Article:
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Airport Workers In New York, New Jersey To Receive Minimum Of $19 Per Hour

Workers at Newark Liberty International Airport are getting a wage boost starting Nov. 1, the Port Authority Board of Commissioners announced Thursday.
Julio Cortez AP
Workers at Newark Liberty International Airport are getting a wage boost starting Nov. 1, the Port Authority Board of Commissioners announced Thursday.

It's being called the highest minimum wage in the country. Thousands of airport workers in New York and New Jersey — baggage handlers, cabin cleaners, people at concession stands — will see their hourly pay rise to $19 by 2023, after the Port Authority Board of Commissioners voted unanimously on Thursday to require businesses to increase the minimum wage.

"We believe this substantially improved minimum wage for airport workers will greatly reduce turnover, improve morale and develop better trained workers as critical contributors to airport operations and security in this post 9/11 world," Port Authority Executive Director Rick Cotton said in a statement.

The Port Authority manages some of the country's most bustling airports. Its decision follows nearly 800 messages written to the board by workers, businesses, academics and elected officials — and years in which airport workers marched, held strikes "and even got arrested on Martin Luther King Day," a major union representing workers wrote.


Under the new policy, changes begin Nov. 1. Hourly earnings of $10.45 for workers at Newark Liberty International Airport are scheduled to increase to $12.45.

Workers at JFK International and LaGuardia airports in New York, who currently earn a minimum wage of $13 per hour, will see a bump of 60 cents in November before the state's minimum wage becomes $15 in January. Wages for workers at the three airports will continue to increase in stages over a five-year period.

"This historic victory will give thousands of airport workers a fair living wage for decent work," New York Gov. Andrew Cuomo said. "It is the right thing to do. It is the smart thing to do."

New Jersey Gov. Phil Murphy said, "With today's vote, the agency has made it clear that they've heard the voices of approximately 40,000 workers who will be impacted by increased wages on both sides of the Hudson." He said that all of New Jersey's workers should earn a living wage.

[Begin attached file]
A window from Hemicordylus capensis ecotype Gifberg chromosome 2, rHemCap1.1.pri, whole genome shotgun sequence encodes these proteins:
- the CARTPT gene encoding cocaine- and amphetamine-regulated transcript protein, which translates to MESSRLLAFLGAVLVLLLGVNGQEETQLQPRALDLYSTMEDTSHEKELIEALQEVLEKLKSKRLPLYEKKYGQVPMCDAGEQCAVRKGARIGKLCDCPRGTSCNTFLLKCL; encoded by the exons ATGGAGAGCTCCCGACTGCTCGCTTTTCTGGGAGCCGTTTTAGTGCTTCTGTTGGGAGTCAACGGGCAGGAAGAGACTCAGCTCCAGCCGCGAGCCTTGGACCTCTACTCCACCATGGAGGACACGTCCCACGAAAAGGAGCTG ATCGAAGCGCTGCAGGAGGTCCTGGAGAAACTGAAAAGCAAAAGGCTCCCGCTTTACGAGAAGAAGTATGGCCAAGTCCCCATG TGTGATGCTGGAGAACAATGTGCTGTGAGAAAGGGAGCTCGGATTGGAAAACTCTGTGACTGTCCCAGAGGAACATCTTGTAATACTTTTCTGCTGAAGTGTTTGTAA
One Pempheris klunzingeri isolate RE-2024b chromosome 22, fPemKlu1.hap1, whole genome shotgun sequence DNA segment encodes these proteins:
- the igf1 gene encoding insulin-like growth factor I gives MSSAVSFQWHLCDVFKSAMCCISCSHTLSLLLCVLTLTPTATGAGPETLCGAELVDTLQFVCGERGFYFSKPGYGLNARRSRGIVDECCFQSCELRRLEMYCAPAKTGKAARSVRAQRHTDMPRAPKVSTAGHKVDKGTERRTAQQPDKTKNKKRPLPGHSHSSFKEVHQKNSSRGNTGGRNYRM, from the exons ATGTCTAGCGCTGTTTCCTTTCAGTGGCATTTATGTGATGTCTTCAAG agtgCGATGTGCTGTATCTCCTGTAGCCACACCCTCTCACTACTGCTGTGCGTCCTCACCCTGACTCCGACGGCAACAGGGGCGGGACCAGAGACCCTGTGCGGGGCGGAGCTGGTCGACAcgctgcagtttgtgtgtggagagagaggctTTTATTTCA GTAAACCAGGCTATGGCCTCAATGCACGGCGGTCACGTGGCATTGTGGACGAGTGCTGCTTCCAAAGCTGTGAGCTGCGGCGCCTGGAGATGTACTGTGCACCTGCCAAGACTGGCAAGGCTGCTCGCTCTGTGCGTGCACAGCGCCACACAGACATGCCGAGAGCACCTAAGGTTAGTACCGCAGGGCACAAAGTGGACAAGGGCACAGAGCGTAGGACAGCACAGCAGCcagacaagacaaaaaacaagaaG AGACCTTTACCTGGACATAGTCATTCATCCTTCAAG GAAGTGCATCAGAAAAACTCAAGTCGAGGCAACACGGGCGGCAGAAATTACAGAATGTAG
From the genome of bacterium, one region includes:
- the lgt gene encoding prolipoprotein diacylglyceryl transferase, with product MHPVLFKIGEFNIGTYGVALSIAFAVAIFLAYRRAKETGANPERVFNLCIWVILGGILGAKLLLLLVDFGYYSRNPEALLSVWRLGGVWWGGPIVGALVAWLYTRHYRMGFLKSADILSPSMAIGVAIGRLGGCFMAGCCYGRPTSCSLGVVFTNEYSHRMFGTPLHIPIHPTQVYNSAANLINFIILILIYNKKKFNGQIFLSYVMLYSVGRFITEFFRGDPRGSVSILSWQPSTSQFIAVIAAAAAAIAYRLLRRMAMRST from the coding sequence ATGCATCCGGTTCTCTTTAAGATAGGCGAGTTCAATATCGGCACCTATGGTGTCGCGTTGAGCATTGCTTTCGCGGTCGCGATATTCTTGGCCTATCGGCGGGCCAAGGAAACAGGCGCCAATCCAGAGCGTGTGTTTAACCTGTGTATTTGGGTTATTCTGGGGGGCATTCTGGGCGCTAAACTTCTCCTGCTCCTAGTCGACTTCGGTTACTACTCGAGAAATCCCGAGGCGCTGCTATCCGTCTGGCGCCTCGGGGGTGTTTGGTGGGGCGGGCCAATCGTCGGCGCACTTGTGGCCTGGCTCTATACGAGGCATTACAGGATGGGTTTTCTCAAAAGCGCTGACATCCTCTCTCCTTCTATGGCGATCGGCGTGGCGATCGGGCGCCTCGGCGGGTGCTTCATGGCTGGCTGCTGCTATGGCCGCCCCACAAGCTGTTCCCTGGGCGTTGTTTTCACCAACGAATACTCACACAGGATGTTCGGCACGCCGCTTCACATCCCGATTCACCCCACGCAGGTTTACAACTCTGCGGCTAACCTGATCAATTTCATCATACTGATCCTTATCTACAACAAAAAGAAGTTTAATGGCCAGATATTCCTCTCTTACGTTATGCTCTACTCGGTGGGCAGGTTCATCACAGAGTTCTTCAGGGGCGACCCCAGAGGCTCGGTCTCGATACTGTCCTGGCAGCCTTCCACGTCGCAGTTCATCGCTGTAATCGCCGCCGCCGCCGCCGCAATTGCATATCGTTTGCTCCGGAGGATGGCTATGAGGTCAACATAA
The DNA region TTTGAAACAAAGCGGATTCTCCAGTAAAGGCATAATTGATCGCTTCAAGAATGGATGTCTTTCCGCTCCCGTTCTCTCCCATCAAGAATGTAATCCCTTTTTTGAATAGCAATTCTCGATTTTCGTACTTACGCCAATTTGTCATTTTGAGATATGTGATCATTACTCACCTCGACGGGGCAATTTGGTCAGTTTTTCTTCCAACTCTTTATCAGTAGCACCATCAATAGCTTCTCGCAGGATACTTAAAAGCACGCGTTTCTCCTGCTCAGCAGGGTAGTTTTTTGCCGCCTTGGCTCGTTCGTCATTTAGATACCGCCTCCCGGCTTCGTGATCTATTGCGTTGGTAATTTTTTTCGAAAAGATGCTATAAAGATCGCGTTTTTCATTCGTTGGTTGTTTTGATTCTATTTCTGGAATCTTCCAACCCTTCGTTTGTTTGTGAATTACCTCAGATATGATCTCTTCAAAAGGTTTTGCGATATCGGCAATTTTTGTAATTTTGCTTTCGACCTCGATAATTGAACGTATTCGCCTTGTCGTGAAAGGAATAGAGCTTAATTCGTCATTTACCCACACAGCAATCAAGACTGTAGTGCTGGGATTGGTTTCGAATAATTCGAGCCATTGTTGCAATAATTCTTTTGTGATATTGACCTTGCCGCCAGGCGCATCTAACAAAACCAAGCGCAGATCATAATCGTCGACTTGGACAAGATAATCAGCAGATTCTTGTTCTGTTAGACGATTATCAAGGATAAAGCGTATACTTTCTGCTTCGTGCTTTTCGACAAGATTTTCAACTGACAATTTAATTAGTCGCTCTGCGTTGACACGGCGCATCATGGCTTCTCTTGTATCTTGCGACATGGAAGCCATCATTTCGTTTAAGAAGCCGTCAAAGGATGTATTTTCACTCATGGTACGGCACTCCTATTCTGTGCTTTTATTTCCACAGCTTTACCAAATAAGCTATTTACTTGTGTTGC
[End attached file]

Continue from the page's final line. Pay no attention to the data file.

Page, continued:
Michael Saltsman, managing director at Employment Policies Institute, tells NPR that "it's deeply concerning" that authorities think a $15 minimum wage in New York that goes into effect Jan. 1 "is not enough." He thinks decisions for increases are coming too quickly, "without taking a rest stop to say, 'What are the consequences of $15?' "


Saltsman says that if businesses at the airport can't offset their higher costs with higher prices for consumers, then workers could see their hours cut or jobs eliminated. "The trend, as cost rises, is heading toward fewer employees and more automation," he says. "They feel like conveniences but they were actually part of someone's job description."

On the first day of 2018, 18 states saw minimum wage increases — from 4 cents in Alaska to a dollar in Maine.

Sylvia Wallingford, a business owner in Maine, told NPR's Joel Rose, "I hired fewer people because I can't — you can't afford to promise everybody a certain number of hours regardless of whether we're busy or not."

An "Analysis and Justification" report by the Port Authority found the increased minimum wage was unlikely to be offset by higher unemployment. Instead, it found evidence that businesses developed "channels of adjustment" to maintain stable levels of employment.

The agency also said there has been a turnover of more than 30 percent of privately employed airport workers every year, according to the statement. The high turnover limits their ability "to play a critical security role," the Port Authority said.

One employer, United Airlines, wouldn't comment on whether it plans to oppose the wage increases in court, according to WNYC.

Yasmeen Holmes, who has worked at Newark's airport for 16 years, spoke to WNYC about the wage increase. "I figured it would never happen. Maybe now I won't have to do so much overtime, and I can stay home with my kids."

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